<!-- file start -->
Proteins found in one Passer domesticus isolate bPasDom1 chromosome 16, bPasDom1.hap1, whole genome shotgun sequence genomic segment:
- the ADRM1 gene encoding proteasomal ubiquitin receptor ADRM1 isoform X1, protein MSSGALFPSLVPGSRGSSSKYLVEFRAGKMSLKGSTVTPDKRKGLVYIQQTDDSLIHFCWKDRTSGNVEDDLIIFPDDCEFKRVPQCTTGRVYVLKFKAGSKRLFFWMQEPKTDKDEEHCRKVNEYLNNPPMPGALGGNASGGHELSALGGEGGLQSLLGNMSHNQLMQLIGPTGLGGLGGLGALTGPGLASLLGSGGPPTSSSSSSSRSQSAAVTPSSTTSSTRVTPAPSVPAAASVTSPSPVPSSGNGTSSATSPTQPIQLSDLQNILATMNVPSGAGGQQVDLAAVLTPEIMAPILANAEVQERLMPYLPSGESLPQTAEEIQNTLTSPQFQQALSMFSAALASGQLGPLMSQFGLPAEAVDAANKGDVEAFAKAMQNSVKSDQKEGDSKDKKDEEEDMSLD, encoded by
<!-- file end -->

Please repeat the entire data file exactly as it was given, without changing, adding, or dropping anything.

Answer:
Proteins found in one Passer domesticus isolate bPasDom1 chromosome 16, bPasDom1.hap1, whole genome shotgun sequence genomic segment:
- the ADRM1 gene encoding proteasomal ubiquitin receptor ADRM1 isoform X1, protein MSSGALFPSLVPGSRGSSSKYLVEFRAGKMSLKGSTVTPDKRKGLVYIQQTDDSLIHFCWKDRTSGNVEDDLIIFPDDCEFKRVPQCTTGRVYVLKFKAGSKRLFFWMQEPKTDKDEEHCRKVNEYLNNPPMPGALGGNASGGHELSALGGEGGLQSLLGNMSHNQLMQLIGPTGLGGLGGLGALTGPGLASLLGSGGPPTSSSSSSSRSQSAAVTPSSTTSSTRVTPAPSVPAAASVTSPSPVPSSGNGTSSATSPTQPIQLSDLQNILATMNVPSGAGGQQVDLAAVLTPEIMAPILANAEVQERLMPYLPSGESLPQTAEEIQNTLTSPQFQQALSMFSAALASGQLGPLMSQFGLPAEAVDAANKGDVEAFAKAMQNSVKSDQKEGDSKDKKDEEEDMSLD, encoded by